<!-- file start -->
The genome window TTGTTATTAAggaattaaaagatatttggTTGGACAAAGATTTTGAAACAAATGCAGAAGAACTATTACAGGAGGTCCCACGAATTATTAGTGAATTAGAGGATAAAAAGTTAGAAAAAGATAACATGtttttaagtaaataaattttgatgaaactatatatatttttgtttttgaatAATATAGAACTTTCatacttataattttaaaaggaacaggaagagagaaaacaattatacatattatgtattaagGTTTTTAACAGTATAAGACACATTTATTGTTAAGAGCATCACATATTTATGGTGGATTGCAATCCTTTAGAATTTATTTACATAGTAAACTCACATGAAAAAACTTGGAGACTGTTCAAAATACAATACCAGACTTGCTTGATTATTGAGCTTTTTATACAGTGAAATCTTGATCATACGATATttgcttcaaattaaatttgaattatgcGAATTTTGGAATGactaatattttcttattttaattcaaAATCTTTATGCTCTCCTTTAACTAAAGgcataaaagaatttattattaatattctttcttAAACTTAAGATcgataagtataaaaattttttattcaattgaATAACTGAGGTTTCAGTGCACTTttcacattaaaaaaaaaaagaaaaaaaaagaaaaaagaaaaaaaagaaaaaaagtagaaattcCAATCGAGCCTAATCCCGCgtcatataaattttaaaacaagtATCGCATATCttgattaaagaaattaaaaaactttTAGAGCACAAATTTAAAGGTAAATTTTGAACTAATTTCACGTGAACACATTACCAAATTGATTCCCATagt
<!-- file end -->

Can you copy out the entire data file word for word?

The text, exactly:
The genome window TTGTTATTAAggaattaaaagatatttggTTGGACAAAGATTTTGAAACAAATGCAGAAGAACTATTACAGGAGGTCCCACGAATTATTAGTGAATTAGAGGATAAAAAGTTAGAAAAAGATAACATGtttttaagtaaataaattttgatgaaactatatatatttttgtttttgaatAATATAGAACTTTCatacttataattttaaaaggaacaggaagagagaaaacaattatacatattatgtattaagGTTTTTAACAGTATAAGACACATTTATTGTTAAGAGCATCACATATTTATGGTGGATTGCAATCCTTTAGAATTTATTTACATAGTAAACTCACATGAAAAAACTTGGAGACTGTTCAAAATACAATACCAGACTTGCTTGATTATTGAGCTTTTTATACAGTGAAATCTTGATCATACGATATttgcttcaaattaaatttgaattatgcGAATTTTGGAATGactaatattttcttattttaattcaaAATCTTTATGCTCTCCTTTAACTAAAGgcataaaagaatttattattaatattctttcttAAACTTAAGATcgataagtataaaaattttttattcaattgaATAACTGAGGTTTCAGTGCACTTttcacattaaaaaaaaaaagaaaaaaaaagaaaaaagaaaaaaaagaaaaaaagtagaaattcCAATCGAGCCTAATCCCGCgtcatataaattttaaaacaagtATCGCATATCttgattaaagaaattaaaaaactttTAGAGCACAAATTTAAAGGTAAATTTTGAACTAATTTCACGTGAACACATTACCAAATTGATTCCCATagt